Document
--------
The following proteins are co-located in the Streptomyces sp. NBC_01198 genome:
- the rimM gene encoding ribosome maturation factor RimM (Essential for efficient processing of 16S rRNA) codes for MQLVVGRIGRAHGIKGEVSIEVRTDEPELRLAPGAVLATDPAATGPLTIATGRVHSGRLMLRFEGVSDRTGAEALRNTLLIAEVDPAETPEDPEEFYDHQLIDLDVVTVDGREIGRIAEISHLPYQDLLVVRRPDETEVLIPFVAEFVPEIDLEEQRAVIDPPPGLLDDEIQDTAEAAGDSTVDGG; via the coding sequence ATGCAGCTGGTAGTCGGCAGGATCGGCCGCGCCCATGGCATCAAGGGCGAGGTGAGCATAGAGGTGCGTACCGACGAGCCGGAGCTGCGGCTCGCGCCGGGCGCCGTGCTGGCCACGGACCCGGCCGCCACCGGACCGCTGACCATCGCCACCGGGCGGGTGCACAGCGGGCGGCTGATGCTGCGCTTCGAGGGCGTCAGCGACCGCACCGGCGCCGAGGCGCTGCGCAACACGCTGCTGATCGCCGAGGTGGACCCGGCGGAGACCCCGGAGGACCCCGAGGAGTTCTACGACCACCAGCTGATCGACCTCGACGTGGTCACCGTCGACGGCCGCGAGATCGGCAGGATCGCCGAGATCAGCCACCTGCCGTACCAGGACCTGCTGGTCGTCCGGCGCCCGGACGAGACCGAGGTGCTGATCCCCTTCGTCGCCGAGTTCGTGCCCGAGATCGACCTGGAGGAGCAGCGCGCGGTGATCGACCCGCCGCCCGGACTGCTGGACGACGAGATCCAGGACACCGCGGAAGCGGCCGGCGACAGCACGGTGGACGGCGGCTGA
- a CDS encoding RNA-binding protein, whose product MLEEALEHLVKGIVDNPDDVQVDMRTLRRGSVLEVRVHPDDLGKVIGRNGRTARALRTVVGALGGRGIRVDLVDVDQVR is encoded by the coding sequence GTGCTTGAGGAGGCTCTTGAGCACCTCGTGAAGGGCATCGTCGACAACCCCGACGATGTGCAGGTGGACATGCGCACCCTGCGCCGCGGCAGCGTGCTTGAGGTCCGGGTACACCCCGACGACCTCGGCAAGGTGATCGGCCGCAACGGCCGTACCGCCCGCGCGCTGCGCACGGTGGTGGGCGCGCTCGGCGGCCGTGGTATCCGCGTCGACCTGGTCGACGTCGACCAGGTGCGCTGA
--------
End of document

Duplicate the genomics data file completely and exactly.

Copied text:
The following proteins are co-located in the Streptomyces sp. NBC_01198 genome:
- the rimM gene encoding ribosome maturation factor RimM (Essential for efficient processing of 16S rRNA) codes for MQLVVGRIGRAHGIKGEVSIEVRTDEPELRLAPGAVLATDPAATGPLTIATGRVHSGRLMLRFEGVSDRTGAEALRNTLLIAEVDPAETPEDPEEFYDHQLIDLDVVTVDGREIGRIAEISHLPYQDLLVVRRPDETEVLIPFVAEFVPEIDLEEQRAVIDPPPGLLDDEIQDTAEAAGDSTVDGG; via the coding sequence ATGCAGCTGGTAGTCGGCAGGATCGGCCGCGCCCATGGCATCAAGGGCGAGGTGAGCATAGAGGTGCGTACCGACGAGCCGGAGCTGCGGCTCGCGCCGGGCGCCGTGCTGGCCACGGACCCGGCCGCCACCGGACCGCTGACCATCGCCACCGGGCGGGTGCACAGCGGGCGGCTGATGCTGCGCTTCGAGGGCGTCAGCGACCGCACCGGCGCCGAGGCGCTGCGCAACACGCTGCTGATCGCCGAGGTGGACCCGGCGGAGACCCCGGAGGACCCCGAGGAGTTCTACGACCACCAGCTGATCGACCTCGACGTGGTCACCGTCGACGGCCGCGAGATCGGCAGGATCGCCGAGATCAGCCACCTGCCGTACCAGGACCTGCTGGTCGTCCGGCGCCCGGACGAGACCGAGGTGCTGATCCCCTTCGTCGCCGAGTTCGTGCCCGAGATCGACCTGGAGGAGCAGCGCGCGGTGATCGACCCGCCGCCCGGACTGCTGGACGACGAGATCCAGGACACCGCGGAAGCGGCCGGCGACAGCACGGTGGACGGCGGCTGA
- a CDS encoding RNA-binding protein, whose product MLEEALEHLVKGIVDNPDDVQVDMRTLRRGSVLEVRVHPDDLGKVIGRNGRTARALRTVVGALGGRGIRVDLVDVDQVR is encoded by the coding sequence GTGCTTGAGGAGGCTCTTGAGCACCTCGTGAAGGGCATCGTCGACAACCCCGACGATGTGCAGGTGGACATGCGCACCCTGCGCCGCGGCAGCGTGCTTGAGGTCCGGGTACACCCCGACGACCTCGGCAAGGTGATCGGCCGCAACGGCCGTACCGCCCGCGCGCTGCGCACGGTGGTGGGCGCGCTCGGCGGCCGTGGTATCCGCGTCGACCTGGTCGACGTCGACCAGGTGCGCTGA